In theory, if not always in practice, all opera singing should sound beautiful. It's practically required when dealing with one specific genre, the early 19th century Italian repertoire known as "bel canto," because that's what it means — "beautiful singing."
The style calls for an evenly produced tone, great technical agility to handle florid passages (known as coloratura), and plenty of expressive personality. Great bel canto singing delivers one of the best thrills in opera.
On Saturday night, Lyric Opera Baltimore will present a concert featuring excerpts from works by the three giants of the bel canto style, Rossini, Donizetti and Bellini, performed by a group of up-and-coming vocal artists. The event is a complement to the company's two staged productions this season ("La Boheme" last fall, "Rigoletto" in May).
"We are trying to continue to garner support for the opera company and build a solid financial future for it, and we hope this concert will help to do that," said Lyric Opera Baltimore artistic director James Harp.
Although there won't be the usual trappings of a night at the opera — no sets or costumes; two pianos, instead of an orchestra — a dash of theatricality is promised for the concert, which will honor Lyric Opera Baltimore patron Mary Mangione for her support of the fledgling company.
Stage director Garnett Bruce, a Peabody Institute faculty member who has worked with major opera companies around the country, has devised a way of linking the program. A clue about that linking device may be found in the evening's curtain-raiser, Rossini's Overture to "William Tell," an opera with the famous scene of a father shooting an apple off his son's head.
"There is a concept in Garnett's staging that involves one single prop, an apple, which will move its way through the entire program," Harp said. "I think the audience will enjoy seeing how the fruit unfolds."
Harp and Concert Artists of Baltimore artistic director Edward Polochick, both accomplished pianists, will play a four-hand arrangement of the "William Tell" Overture by Louis Moreau Gottschalk and then provide keyboard accompaniment for the vocal selections.
Those selections will come primarily from Rossini's "La Cenerentola" (his version of the Cinderella story), "The Barber of Seville" and "The Italian Girl in Algiers." A taste of Donizetti's "Don Pasquale" and Bellini's "The Capulets and the Montagues" will also be included.
"Although a lot of bel canto operas are tragic, we are focusing in this particular production on some of the happiest moments," Harp said. "There will be a lot of bubbles and champagne."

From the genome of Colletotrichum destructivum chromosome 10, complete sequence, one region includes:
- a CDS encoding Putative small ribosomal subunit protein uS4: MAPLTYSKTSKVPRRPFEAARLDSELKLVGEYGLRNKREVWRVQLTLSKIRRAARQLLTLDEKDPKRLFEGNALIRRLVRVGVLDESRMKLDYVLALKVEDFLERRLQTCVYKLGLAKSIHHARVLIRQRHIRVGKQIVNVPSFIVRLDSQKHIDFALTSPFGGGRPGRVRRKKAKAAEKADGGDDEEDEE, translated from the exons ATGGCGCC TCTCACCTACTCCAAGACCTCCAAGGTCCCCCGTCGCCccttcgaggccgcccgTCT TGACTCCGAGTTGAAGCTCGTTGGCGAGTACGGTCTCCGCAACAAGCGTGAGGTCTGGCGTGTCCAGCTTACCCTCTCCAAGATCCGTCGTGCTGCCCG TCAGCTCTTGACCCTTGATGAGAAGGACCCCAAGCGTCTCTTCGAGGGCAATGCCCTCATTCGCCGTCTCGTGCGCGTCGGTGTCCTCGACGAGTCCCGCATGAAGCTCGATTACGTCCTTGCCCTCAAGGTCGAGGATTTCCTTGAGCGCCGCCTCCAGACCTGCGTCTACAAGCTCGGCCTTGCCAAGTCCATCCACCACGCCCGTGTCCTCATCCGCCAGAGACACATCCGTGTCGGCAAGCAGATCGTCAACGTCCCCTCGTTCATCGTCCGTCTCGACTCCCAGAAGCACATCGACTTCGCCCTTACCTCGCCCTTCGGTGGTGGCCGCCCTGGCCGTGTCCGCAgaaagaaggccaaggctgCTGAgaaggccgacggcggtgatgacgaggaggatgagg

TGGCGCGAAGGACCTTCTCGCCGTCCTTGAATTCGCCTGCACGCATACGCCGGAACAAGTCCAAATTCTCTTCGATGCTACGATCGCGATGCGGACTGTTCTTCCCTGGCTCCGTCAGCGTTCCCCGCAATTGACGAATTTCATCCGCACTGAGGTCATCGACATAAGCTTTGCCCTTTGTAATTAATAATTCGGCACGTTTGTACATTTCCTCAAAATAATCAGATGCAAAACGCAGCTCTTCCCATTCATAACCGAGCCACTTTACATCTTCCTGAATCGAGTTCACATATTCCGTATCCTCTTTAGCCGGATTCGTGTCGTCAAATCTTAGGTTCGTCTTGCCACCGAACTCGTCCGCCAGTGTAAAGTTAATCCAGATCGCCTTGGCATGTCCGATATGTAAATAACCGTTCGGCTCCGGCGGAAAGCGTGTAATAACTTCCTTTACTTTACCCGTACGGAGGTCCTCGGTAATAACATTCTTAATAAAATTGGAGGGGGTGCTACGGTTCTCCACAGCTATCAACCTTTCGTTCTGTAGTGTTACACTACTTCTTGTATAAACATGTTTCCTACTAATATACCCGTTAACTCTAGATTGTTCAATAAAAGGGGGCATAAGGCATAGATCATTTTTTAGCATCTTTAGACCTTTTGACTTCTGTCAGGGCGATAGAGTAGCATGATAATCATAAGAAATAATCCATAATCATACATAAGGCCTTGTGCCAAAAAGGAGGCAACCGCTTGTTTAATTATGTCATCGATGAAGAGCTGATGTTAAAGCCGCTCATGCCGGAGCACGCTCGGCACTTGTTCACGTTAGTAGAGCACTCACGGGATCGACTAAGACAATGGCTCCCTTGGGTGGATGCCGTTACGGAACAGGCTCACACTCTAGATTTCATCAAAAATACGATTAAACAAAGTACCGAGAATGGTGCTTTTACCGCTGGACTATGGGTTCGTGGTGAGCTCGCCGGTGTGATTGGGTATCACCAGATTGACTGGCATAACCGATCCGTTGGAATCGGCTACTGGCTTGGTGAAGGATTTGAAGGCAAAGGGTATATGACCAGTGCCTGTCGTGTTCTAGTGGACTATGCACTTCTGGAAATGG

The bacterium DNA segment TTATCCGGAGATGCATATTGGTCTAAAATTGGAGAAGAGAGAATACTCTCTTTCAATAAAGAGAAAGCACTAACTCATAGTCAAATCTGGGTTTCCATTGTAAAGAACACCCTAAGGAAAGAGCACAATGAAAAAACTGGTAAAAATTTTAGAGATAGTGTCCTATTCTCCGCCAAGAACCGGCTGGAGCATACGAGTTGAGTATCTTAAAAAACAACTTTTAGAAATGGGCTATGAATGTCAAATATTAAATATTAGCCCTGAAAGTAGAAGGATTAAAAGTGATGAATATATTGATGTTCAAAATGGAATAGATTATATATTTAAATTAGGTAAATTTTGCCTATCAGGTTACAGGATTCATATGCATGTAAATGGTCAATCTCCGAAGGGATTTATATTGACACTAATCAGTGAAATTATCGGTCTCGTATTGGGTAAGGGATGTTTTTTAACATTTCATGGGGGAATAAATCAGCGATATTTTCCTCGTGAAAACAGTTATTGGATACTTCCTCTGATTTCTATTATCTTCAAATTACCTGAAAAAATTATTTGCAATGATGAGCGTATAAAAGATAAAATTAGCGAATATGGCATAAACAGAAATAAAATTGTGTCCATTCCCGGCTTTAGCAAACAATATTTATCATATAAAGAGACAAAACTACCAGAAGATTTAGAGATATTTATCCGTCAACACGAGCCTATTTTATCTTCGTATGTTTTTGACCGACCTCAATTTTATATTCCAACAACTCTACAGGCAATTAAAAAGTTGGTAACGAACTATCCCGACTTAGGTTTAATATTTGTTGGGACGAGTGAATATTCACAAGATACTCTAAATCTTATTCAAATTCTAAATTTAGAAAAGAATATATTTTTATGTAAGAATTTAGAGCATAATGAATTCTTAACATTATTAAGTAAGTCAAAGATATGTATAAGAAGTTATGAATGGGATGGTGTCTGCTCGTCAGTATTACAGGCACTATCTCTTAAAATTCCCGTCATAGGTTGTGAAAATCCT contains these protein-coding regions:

Helping to uncork the fun will be soprano Colleen Daly (she sang the role of Musetta in Lyric Opera Baltimore's "Boheme"), baritone Daniel Belcher, and bass Steven Condy, among others.
Two of the young artists in the program have a particularly personal connection to bel canto. Mezzo-soprano Daniela Mack and tenor Alek Shrader met in 2007 while in a production of "La Cenerentola" featuring members of the San Francisco Opera's training program.
The sparks generated by Mack's Cinderella and Shrader's Prince Charming lasted beyond the curtain calls. The couple subsequently married.
"I feel really fortunate to have someone as my partner in crime, so to speak, who understands what I'm going through and is absolutely sympathetic," said Shrader, 31, who earned plaudits earlier this season for his singing at the Metropolitan Opera in "The Tempest" by Thomas Ades.
The tenor and his wife share an enthusiasm for bel canto.
"This music just has a spark to it," said Mack, 30, whose credits include a "Barber of Seville" with Pittsburgh Opera. "The fact that we really enjoy singing it is an added bonus."
As for participating in this weekend's bel canto bash in Baltimore, "We are happy to be a part of the rebuilding of this company," Mack said, "happy to do anything we can to help."
If you go
"Bravissimo Bel Canto" will be performed at 8 p.m. April 13 at the Modell Performing Arts Center at the Lyric, 140 W. Mount Royal Ave. Tickets are $35 to $75. Call 410-900-1150 or go to ticketmaster.com.Copyright © 2015, The Baltimore Sun